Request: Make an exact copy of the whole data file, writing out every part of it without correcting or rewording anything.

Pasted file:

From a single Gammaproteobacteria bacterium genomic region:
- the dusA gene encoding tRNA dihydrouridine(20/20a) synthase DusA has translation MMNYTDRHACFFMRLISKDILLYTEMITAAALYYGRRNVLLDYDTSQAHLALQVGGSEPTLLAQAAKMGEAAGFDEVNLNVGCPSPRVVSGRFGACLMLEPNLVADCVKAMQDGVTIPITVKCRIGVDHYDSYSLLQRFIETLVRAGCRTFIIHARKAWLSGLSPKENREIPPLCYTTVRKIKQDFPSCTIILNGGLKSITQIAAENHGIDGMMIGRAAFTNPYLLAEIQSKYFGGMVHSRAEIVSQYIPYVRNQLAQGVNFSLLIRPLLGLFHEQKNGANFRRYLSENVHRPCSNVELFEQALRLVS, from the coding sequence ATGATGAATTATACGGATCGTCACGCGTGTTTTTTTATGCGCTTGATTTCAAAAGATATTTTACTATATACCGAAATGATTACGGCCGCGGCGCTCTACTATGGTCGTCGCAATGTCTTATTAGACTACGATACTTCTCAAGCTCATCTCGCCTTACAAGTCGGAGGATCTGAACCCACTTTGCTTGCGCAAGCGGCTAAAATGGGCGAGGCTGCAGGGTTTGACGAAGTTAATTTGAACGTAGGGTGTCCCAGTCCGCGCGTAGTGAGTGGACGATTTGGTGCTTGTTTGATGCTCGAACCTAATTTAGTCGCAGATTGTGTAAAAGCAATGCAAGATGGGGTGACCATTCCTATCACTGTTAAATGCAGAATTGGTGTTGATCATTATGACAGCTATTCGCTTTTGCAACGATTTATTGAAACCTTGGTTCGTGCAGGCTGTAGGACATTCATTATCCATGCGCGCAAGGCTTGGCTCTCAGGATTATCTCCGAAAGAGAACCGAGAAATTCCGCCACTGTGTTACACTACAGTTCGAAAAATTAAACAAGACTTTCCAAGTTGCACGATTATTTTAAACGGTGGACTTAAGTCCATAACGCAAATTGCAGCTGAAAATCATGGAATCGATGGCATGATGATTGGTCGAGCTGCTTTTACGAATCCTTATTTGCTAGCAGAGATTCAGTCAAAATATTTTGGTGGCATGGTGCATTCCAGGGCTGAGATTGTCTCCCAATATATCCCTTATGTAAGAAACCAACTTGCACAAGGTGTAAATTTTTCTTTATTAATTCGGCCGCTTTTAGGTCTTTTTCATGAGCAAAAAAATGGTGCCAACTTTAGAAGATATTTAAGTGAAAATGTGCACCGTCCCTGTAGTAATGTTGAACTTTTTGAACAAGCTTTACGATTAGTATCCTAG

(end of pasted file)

From a single Gammaproteobacteria bacterium genomic region:
- the dusA gene encoding tRNA dihydrouridine(20/20a) synthase DusA has translation MMNYTDRHACFFMRLISKDILLYTEMITAAALYYGRRNVLLDYDTSQAHLALQVGGSEPTLLAQAAKMGEAAGFDEVNLNVGCPSPRVVSGRFGACLMLEPNLVADCVKAMQDGVTIPITVKCRIGVDHYDSYSLLQRFIETLVRAGCRTFIIHARKAWLSGLSPKENREIPPLCYTTVRKIKQDFPSCTIILNGGLKSITQIAAENHGIDGMMIGRAAFTNPYLLAEIQSKYFGGMVHSRAEIVSQYIPYVRNQLAQGVNFSLLIRPLLGLFHEQKNGANFRRYLSENVHRPCSNVELFEQALRLVS, from the coding sequence ATGATGAATTATACGGATCGTCACGCGTGTTTTTTTATGCGCTTGATTTCAAAAGATATTTTACTATATACCGAAATGATTACGGCCGCGGCGCTCTACTATGGTCGTCGCAATGTCTTATTAGACTACGATACTTCTCAAGCTCATCTCGCCTTACAAGTCGGAGGATCTGAACCCACTTTGCTTGCGCAAGCGGCTAAAATGGGCGAGGCTGCAGGGTTTGACGAAGTTAATTTGAACGTAGGGTGTCCCAGTCCGCGCGTAGTGAGTGGACGATTTGGTGCTTGTTTGATGCTCGAACCTAATTTAGTCGCAGATTGTGTAAAAGCAATGCAAGATGGGGTGACCATTCCTATCACTGTTAAATGCAGAATTGGTGTTGATCATTATGACAGCTATTCGCTTTTGCAACGATTTATTGAAACCTTGGTTCGTGCAGGCTGTAGGACATTCATTATCCATGCGCGCAAGGCTTGGCTCTCAGGATTATCTCCGAAAGAGAACCGAGAAATTCCGCCACTGTGTTACACTACAGTTCGAAAAATTAAACAAGACTTTCCAAGTTGCACGATTATTTTAAACGGTGGACTTAAGTCCATAACGCAAATTGCAGCTGAAAATCATGGAATCGATGGCATGATGATTGGTCGAGCTGCTTTTACGAATCCTTATTTGCTAGCAGAGATTCAGTCAAAATATTTTGGTGGCATGGTGCATTCCAGGGCTGAGATTGTCTCCCAATATATCCCTTATGTAAGAAACCAACTTGCACAAGGTGTAAATTTTTCTTTATTAATTCGGCCGCTTTTAGGTCTTTTTCATGAGCAAAAAAATGGTGCCAACTTTAGAAGATATTTAAGTGAAAATGTGCACCGTCCCTGTAGTAATGTTGAACTTTTTGAACAAGCTTTACGATTAGTATCCTAG